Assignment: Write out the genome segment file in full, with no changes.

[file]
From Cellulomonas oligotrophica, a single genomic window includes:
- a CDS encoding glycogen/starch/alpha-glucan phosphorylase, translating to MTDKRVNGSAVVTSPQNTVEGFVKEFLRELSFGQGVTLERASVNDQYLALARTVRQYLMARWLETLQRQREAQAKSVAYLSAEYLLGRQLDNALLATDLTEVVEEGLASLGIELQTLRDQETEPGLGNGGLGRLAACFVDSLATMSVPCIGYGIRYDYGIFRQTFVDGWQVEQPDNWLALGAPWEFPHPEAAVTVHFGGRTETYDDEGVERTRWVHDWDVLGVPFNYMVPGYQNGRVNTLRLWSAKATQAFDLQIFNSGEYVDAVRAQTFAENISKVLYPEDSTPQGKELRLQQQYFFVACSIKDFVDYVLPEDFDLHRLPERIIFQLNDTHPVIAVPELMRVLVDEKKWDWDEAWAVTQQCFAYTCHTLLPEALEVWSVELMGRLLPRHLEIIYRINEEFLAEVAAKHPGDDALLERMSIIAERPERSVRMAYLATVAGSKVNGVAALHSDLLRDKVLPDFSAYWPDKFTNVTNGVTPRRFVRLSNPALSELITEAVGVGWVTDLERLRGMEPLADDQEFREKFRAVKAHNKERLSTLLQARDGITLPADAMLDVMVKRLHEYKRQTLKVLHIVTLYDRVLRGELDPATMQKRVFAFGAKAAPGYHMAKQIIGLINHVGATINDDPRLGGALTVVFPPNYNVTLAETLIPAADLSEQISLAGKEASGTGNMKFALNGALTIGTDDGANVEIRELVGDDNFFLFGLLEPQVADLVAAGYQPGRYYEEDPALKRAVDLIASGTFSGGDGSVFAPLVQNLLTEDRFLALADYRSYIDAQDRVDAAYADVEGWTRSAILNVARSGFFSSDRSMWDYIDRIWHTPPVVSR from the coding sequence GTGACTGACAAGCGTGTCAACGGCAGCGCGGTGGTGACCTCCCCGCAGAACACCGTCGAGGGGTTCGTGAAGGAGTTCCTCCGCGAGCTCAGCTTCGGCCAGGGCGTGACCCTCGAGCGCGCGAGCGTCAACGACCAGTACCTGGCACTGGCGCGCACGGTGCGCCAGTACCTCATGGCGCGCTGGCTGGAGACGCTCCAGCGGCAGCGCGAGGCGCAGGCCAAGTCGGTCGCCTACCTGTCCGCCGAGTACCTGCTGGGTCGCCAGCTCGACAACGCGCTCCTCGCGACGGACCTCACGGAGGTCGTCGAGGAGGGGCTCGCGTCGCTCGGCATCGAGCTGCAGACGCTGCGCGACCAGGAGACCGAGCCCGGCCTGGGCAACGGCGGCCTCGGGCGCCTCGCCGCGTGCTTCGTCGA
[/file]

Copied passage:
From Cellulomonas oligotrophica, a single genomic window includes:
- a CDS encoding glycogen/starch/alpha-glucan phosphorylase, translating to MTDKRVNGSAVVTSPQNTVEGFVKEFLRELSFGQGVTLERASVNDQYLALARTVRQYLMARWLETLQRQREAQAKSVAYLSAEYLLGRQLDNALLATDLTEVVEEGLASLGIELQTLRDQETEPGLGNGGLGRLAACFVDSLATMSVPCIGYGIRYDYGIFRQTFVDGWQVEQPDNWLALGAPWEFPHPEAAVTVHFGGRTETYDDEGVERTRWVHDWDVLGVPFNYMVPGYQNGRVNTLRLWSAKATQAFDLQIFNSGEYVDAVRAQTFAENISKVLYPEDSTPQGKELRLQQQYFFVACSIKDFVDYVLPEDFDLHRLPERIIFQLNDTHPVIAVPELMRVLVDEKKWDWDEAWAVTQQCFAYTCHTLLPEALEVWSVELMGRLLPRHLEIIYRINEEFLAEVAAKHPGDDALLERMSIIAERPERSVRMAYLATVAGSKVNGVAALHSDLLRDKVLPDFSAYWPDKFTNVTNGVTPRRFVRLSNPALSELITEAVGVGWVTDLERLRGMEPLADDQEFREKFRAVKAHNKERLSTLLQARDGITLPADAMLDVMVKRLHEYKRQTLKVLHIVTLYDRVLRGELDPATMQKRVFAFGAKAAPGYHMAKQIIGLINHVGATINDDPRLGGALTVVFPPNYNVTLAETLIPAADLSEQISLAGKEASGTGNMKFALNGALTIGTDDGANVEIRELVGDDNFFLFGLLEPQVADLVAAGYQPGRYYEEDPALKRAVDLIASGTFSGGDGSVFAPLVQNLLTEDRFLALADYRSYIDAQDRVDAAYADVEGWTRSAILNVARSGFFSSDRSMWDYIDRIWHTPPVVSR from the coding sequence GTGACTGACAAGCGTGTCAACGGCAGCGCGGTGGTGACCTCCCCGCAGAACACCGTCGAGGGGTTCGTGAAGGAGTTCCTCCGCGAGCTCAGCTTCGGCCAGGGCGTGACCCTCGAGCGCGCGAGCGTCAACGACCAGTACCTGGCACTGGCGCGCACGGTGCGCCAGTACCTCATGGCGCGCTGGCTGGAGACGCTCCAGCGGCAGCGCGAGGCGCAGGCCAAGTCGGTCGCCTACCTGTCCGCCGAGTACCTGCTGGGTCGCCAGCTCGACAACGCGCTCCTCGCGACGGACCTCACGGAGGTCGTCGAGGAGGGGCTCGCGTCGCTCGGCATCGAGCTGCAGACGCTGCGCGACCAGGAGACCGAGCCCGGCCTGGGCAACGGCGGCCTCGGGCGCCTCGCCGCGTGCTTCGTCGA